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A lesson from the Charles Armstrong plagiarism scandal: Separation of the judicial and the executive functions

[updated link]

Charles Armstrong is a history professor at Columbia University who, so I’ve heard, has plagiarized and faked references for an award-winning book about Korean history. The violations of the rules of scholarship were so bad that the American Historical Association “reviewed the citation issue after being notified by a member of the concerns some have about the book” and, shortly after that, Armstrong relinquished the award. More background here.

To me, the most interesting part of the story is that Armstrong was essentially forced to give in, especially surprising given how aggressive his original response was, attacking the person whose work he’d stolen.

It’s hard to imagine that Columbia University could’ve made Armstrong return the prize, given that the university gave him a “President’s Global Innovation Fund Grant” many months after the plagiarism story had surfaced.

The reason why, I think, is that the American Historical Association had this independent committee.

And that gets us to the point raised in the title of this post.

Academic and corporate environments are characterized by an executive function with weak to zero legislative or judicial functions. That is, decisions are made based on consequences, with very few rules. Yes, we have lots of little rules and red tape, but no real rules telling the executives what to do.

Evaluating every decision based on consequences seems like it could be a good idea, but it leads to situations where wrongdoers are left in place, as in any given situation it seems like too much trouble to deal with the problem.

An analogy might be with the famous probability-matching problem. Suppose someone gives shuffles a deck with 100 cards, 70 red and 30 black, and then starts pulling out cards, one at a time, asking you to guess. You’ll maximize your expected number of correct answers by simply guessing Red, Red, Red, Red, Red, etc. In each case, that’s the right guess, but put it together and your guesses are not representative. Similarly, if for each scandal the university makes the locally optimal decision to do nothing, the result is that nothing is ever done.

This analogy is not perfect: I’m not recommending that the university sanction 30% of its profs at random—for one thing, that could be me! But it demonstrates the point that a series of individually reasonable decisions can be unreasonable in aggregate.

Anyway, one advantage of a judicial branch—or, more generally, a fact-finding institution that is separate from enforcement and policymaking—is that its members can feel free to look for truth, damn the consequences, because that’s their role.

So, instead of the university weighing the negatives of having an barely-repentant plagiarist on faculty or having the embarrassment of sanctioning a tenured professor, there can be an independent committee of the American History Association just judging the evidence.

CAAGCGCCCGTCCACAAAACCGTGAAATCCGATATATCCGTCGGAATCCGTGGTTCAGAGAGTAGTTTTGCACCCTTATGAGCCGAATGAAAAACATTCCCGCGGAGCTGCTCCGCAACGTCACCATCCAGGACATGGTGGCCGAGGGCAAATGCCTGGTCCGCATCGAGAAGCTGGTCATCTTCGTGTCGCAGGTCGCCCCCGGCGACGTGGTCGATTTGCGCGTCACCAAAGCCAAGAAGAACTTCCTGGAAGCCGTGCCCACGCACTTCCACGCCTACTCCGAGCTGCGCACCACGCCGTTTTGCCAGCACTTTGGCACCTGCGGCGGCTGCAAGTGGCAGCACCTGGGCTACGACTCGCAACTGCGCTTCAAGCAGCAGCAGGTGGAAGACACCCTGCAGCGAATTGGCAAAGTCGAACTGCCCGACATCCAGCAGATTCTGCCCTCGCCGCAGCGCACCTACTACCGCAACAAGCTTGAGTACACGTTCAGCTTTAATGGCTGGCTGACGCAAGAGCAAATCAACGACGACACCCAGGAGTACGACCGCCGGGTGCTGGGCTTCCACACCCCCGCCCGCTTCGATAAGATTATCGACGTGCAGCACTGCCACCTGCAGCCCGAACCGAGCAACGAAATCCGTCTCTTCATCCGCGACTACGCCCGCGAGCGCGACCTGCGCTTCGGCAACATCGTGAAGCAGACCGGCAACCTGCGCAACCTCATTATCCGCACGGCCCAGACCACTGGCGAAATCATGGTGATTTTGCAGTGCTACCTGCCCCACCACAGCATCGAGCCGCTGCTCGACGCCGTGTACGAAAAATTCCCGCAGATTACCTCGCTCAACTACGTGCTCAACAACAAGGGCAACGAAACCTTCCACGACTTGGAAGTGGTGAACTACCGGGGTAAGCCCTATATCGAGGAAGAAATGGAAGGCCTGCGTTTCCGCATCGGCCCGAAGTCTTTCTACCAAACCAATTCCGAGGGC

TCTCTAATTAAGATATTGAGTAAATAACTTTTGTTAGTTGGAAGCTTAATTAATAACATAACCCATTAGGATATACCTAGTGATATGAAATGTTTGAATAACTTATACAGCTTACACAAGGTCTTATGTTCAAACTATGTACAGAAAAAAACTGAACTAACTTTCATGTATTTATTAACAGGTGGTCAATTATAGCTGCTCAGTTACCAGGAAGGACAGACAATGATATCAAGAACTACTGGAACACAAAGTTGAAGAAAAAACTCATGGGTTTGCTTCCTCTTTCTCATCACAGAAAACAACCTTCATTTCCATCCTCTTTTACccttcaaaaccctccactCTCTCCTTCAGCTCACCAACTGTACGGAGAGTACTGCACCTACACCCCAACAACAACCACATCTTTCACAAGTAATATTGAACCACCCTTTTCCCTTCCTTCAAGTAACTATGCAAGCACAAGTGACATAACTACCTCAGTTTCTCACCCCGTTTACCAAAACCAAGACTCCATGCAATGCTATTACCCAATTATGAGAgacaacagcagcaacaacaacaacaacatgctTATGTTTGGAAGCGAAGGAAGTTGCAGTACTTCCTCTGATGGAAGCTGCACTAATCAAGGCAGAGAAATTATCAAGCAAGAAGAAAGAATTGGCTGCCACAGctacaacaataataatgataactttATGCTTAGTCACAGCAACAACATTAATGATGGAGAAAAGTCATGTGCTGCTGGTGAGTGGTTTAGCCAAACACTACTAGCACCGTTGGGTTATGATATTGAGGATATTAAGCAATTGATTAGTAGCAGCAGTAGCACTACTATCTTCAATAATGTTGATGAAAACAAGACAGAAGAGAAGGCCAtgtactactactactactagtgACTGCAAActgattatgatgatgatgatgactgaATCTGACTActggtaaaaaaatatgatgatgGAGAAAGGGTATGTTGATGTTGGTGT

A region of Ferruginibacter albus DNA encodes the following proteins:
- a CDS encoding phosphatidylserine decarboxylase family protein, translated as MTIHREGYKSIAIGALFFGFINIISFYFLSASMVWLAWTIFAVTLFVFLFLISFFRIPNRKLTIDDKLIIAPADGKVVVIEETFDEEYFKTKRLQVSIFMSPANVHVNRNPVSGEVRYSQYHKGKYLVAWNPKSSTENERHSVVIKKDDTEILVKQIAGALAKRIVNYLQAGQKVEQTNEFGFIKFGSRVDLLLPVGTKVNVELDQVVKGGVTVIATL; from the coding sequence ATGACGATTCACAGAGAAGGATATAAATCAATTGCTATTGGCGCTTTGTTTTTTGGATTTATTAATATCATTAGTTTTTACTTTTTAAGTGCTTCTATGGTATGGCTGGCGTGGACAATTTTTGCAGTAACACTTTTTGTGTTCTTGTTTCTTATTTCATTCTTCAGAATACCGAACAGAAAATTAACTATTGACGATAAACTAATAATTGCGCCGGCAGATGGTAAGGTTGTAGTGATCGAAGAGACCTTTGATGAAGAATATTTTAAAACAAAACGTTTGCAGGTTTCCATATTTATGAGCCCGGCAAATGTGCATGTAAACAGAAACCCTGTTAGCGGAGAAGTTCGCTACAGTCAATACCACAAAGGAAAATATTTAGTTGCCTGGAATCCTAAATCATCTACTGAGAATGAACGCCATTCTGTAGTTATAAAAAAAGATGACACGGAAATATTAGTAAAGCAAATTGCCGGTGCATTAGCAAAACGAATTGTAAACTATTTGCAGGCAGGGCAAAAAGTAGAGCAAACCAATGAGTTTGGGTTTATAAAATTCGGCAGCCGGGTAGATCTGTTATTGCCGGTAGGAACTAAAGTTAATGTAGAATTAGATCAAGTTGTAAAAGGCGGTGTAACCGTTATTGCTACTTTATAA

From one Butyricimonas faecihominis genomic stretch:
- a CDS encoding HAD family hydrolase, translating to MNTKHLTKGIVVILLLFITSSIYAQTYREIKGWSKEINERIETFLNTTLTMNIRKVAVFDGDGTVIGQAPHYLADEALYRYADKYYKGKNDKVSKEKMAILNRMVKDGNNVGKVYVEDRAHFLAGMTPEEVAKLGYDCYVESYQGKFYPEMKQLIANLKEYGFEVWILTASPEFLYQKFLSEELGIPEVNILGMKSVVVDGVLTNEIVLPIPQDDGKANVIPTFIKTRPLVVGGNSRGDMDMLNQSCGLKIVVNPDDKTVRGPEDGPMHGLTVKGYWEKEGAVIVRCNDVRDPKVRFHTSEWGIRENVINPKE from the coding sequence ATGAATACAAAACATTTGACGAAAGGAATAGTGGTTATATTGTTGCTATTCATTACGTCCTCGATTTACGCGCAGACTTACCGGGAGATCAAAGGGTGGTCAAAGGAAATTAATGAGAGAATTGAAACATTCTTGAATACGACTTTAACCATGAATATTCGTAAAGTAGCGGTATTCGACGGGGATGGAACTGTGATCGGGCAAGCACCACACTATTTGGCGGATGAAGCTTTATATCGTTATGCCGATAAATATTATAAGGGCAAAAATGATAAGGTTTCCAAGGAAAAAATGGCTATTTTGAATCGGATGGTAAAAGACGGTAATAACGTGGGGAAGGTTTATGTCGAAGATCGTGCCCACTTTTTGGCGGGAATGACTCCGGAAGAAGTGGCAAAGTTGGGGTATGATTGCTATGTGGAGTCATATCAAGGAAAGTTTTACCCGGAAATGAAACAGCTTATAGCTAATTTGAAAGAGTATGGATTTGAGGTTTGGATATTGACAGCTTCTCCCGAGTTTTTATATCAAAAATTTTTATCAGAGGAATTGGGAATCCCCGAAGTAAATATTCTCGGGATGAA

it’s a lot easier to judge the evidence if you don’t have direct responsibility for what will be done by the evidence. Or, to put it another way, it’s easier to be a judge if you don’t also have to play the roles of jury and executioner.

P.S. I see that Armstrong was recently quoted in Newsweek regarding Korea policy. Maybe they should’ve interviewed the dude he copied from instead. Why not go straight to the original, no?

6 Comments

  1. I totally support this idea. We’ve talked about this before: there must be some way to reach closure on the factual questions. After that, the institution/employer will have to decide what to do about those facts. It seems on the face of it not serious to let an entity that is tasked with doing something depending on what the facts are determine what those facts in fact are.

  2. I would be very interested in the disposition of that case b/c of my own interest in historical methodologies and bibliographic sources.

  3. zbicyclist says:

    “I see that Armstrong was recently quoted in Newsweek regarding Korea policy”

    I still see Doris Kearns Goodwin on the news shows.

    Maybe hers wasn’t as egregious. Or, maybe you can put your “crime” behind you after a while.

    • Andrew says:

      Zbicyclist:

      Yeah, it seems that the three crucial attributes possessed by Goodwin and Amstrong are: (a) an ability to give quotes for the news media, (b) a willingness to do so, and (c) being well connected.

      It’s funny—there are a zillion experts out there, but not many who are well connected to the news media.

  4. Good point. we rely on too few experts for the very reason you stated. I haven’t followed tv expertise much in last few years.

  5. Kaiser says:

    I would separate the university setting from the corporate setting. Both are dysfunctional but the organizational structure is different. In the corporate setting (not all but most corporations), the CEO is an authoritarian figure (“You’re fired!”), and because of this, the CEO typically has amassed a group of yes-persons around him (extremely infrequently, her). The board supposedly has oversight but most often “independent” board members are appointed by the CEO. So yes, the CEO sets his own rules. At a university, given that senior faculty has tenure, and the organization is decentralized, the dynamic must be a bit different.

    On the probability matching problem, is there a good reference for how it applies to measuring accuracy in predictive models?

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